Delhi H.C : The dispute is regarding its liability to pay the advance tax for the asst. yr. 1988-89 corresponding to financial year ending 31st March, 1988.

High Court Of Delhi

J.K. Synthetics Limited vs. Income Tax Officer & Ors.

Sections 209A, 212, 2(45), 218, 221

Asst. Year 1988-89

Rabindra Nath Pyne, C.J. & G.C. Jain, J.

CWP No. 382 of 1988

5th August, 1988

Counsel Appeared

Soli J. Sorabjee with Anurag Chopra & D.N. Khanna, for the Petitioner : D.K. Jain & D.C. Taneja, for the Respondents

G.C. JAIN, J.:

M/s J.K. Synthetics Limited, the petitioner, is a company duly incorporated under the Companies Act, 1956. Its registered office is at Kamla Tower, Kanpur (U.P.) and administrative office at Ashoka Estate, Barakhamba Road, New Delhi. Its accounting year ends on 31st March. The dispute is regarding its liability to pay the advance tax for the asst. yr. 1988-89 corresponding to financial year ending 31st March, 1988.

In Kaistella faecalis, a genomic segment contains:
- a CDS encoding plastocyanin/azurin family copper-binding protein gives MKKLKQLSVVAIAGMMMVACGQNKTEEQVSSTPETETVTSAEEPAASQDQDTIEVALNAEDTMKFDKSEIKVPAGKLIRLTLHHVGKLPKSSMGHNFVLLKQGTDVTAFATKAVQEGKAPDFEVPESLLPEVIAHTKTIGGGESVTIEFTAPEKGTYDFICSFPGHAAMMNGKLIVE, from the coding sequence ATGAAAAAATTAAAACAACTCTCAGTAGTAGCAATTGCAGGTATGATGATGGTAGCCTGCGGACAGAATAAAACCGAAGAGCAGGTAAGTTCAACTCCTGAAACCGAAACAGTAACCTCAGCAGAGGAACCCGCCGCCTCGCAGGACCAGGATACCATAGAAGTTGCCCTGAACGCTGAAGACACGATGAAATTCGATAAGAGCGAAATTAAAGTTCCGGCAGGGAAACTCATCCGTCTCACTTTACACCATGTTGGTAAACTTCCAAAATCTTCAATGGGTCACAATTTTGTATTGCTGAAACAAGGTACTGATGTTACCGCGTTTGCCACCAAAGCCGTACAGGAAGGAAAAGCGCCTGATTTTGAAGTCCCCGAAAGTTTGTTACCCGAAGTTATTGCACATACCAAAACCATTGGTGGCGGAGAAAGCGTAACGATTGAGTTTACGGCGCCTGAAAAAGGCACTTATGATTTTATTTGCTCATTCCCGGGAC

2. For appreciating the facts and the controversy between the parties, it will be proper if we briefly notice the various relevant provisions contained in the IT Act relating to the payment of the advance tax. These provisions appear in Part “C” of Chapter XVII of the IT Act, 1961 (hereinafter referred to as “the Act”). Sec. 207 provides that tax shall be payable in advance in accordance with the provisions of ss. 208 to 219 in case of income except certain incomes mentioned therein. Under s. 208, advance tax is payable by a company if its income exceeds Rs. 2,500. Sec. 209 provides the method for computation of advance tax. Every person, where he has been previously assessed by way of regular assessment, is enjoined, under s. 209A, to send a statement of advance tax payable by him computed in the manner laid down in s. 209. Where he has not previously been assessed by way of regular assessment, he is required to send an estimate of the current income and advance tax payable by him on the current income calculated in the manner laid down in s. 209 and to pay the advance tax as accords with the estimate in three equal instalments prescribed under s. 211 of the Act. As the accounting year of the petitioner ends on 31st March, its instalments for the asst. yr. 1987-88 fell due, first, on or before 15th Sept., 1987, second, on or before 15th Dec., 1987 and the third, on or before 15th March, 1988. Sec. 210 empowers the ITO to require a person, who has been previously assessed by way of regular assessment, by order in writing to pay an advance tax determined in accordance with the provisions of ss. 207, 208 and 209. Sec. 212 allows such an assessee, to send to the ITO an estimate of his income and advance tax payable by him on or before the date on which the last instalment of advance tax was due. If he estimates that his income is likely to be less than the income on which the advance tax payable by him under s. 210 has been computed or for any other reason, the advance tax payable by him would be less than the amount which he is so required to pay, then he shall pay advance tax as accords with his estimate. Under s. 215, an assessee is liable to pay simple interest @ 15% per annum from 1st April, next following the said financial year, up to the date of the regular assessment, if the advance tax paid by him is less than 75% of the assessed tax. If the ITO, on making the regular assessment, finds that the assessee has underestimated the advance tax payable by him, he may under s. 216 direct the assessee to pay simple interest @ 15% per annum. An assessee is also liable to pay interest under s. 216 where he does not file any estimate. Sec. 218 provides that an assessee would be deemed to be an assessee in default if he has sent a statement or an estimate or revised estimate but has failed to pay any instalment or instalments in accordance therewith. An assessee in default or who is deemed to be in default is also liable to pay penalty under s. 221.